Submitted by jf on Sat, 03/05/2011 - 12:57pm.

"We must next ask ourselves how that other element, which we have so far simply called the object of observation and which meets the thinking in our consciousness, comes into our consciousness at all.

In order to answer this question we must eliminate from our field of observation everything that has been imported by thinking. For at any moment the content of our consciousness will already be interwoven with concepts in the most varied ways.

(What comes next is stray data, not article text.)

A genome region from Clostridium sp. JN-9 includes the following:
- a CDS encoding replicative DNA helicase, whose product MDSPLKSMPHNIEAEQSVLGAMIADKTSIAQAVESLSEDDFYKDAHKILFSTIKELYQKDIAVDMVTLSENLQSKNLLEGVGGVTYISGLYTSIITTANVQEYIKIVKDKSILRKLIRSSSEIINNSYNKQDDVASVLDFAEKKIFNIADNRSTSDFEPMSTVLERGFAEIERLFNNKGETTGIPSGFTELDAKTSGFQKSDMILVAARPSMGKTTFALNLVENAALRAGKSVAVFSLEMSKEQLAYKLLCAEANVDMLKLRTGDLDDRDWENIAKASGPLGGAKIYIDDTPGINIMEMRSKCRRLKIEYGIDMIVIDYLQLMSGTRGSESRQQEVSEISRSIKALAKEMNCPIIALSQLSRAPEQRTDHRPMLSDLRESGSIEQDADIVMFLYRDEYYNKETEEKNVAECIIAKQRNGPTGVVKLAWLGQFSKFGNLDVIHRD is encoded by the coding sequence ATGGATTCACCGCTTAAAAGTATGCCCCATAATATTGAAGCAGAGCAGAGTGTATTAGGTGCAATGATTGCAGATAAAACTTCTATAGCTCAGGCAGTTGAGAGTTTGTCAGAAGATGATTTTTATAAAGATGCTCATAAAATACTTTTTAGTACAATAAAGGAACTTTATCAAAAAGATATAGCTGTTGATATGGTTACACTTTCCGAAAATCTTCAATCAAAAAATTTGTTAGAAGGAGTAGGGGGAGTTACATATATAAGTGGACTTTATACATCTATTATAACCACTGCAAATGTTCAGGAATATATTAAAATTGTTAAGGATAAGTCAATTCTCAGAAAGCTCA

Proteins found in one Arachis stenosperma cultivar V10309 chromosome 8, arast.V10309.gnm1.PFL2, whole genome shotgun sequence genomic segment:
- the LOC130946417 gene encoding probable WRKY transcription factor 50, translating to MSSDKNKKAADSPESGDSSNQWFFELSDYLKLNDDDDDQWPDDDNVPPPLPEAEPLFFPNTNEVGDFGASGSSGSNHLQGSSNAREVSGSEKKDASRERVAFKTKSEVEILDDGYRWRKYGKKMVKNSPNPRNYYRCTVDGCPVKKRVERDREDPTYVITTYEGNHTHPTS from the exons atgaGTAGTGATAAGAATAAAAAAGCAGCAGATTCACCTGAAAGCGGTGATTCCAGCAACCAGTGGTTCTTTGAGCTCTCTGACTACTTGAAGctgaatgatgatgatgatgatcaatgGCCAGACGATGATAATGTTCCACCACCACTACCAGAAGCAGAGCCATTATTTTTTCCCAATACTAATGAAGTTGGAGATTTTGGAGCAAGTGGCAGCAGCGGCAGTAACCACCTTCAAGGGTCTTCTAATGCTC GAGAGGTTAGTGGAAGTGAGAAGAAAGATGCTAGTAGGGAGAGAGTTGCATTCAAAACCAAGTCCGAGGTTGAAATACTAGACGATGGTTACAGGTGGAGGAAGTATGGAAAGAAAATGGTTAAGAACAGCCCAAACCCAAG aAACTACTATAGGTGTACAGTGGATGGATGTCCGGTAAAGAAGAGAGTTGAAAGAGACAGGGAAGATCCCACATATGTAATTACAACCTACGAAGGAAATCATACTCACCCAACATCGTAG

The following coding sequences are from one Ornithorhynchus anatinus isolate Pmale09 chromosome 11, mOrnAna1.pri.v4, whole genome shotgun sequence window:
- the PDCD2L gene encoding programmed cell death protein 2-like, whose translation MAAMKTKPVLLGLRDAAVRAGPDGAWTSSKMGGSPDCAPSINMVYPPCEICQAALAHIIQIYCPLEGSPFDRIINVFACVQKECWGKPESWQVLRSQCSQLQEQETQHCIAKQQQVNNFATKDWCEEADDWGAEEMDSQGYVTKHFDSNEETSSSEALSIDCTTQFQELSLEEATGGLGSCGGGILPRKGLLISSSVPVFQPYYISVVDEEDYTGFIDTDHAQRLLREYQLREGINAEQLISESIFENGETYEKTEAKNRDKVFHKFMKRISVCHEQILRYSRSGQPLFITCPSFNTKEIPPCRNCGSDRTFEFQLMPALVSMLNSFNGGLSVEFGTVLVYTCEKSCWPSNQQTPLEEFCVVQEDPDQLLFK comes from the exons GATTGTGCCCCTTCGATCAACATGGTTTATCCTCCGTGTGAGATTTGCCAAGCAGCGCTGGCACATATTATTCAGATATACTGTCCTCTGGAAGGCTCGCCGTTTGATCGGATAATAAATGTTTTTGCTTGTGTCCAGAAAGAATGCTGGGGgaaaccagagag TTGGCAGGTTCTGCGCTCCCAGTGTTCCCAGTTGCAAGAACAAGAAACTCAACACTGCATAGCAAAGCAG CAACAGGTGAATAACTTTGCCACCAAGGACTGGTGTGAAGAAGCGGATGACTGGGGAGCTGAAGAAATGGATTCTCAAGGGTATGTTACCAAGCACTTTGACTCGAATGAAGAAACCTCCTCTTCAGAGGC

We must imagine that a being with fully developed human intelligence originates out of nothing and confronts the world. What it would be aware of, before it sets its thinking in motion, would be the pure content of observation. The world would then appear to this being as nothing but a mere disconnected aggregate of objects of sensation : colors, sounds, sensations of pressure, of warmth, of taste and smell; also feelings of pleasure and pain. This aggregate is the content of pure, unthinking observation. Over against it stands thinking, ready to begin its activity as soon as a point of attack presents itself. Experience shows at once that this does happen. Thinking is able to draw threads from one element of observation to another. It links definite concepts with these elements and thereby establishes a relationship between them. We have already seen how a noise which we hear becomes connected with another observation by our identifying the former as the effect of the latter."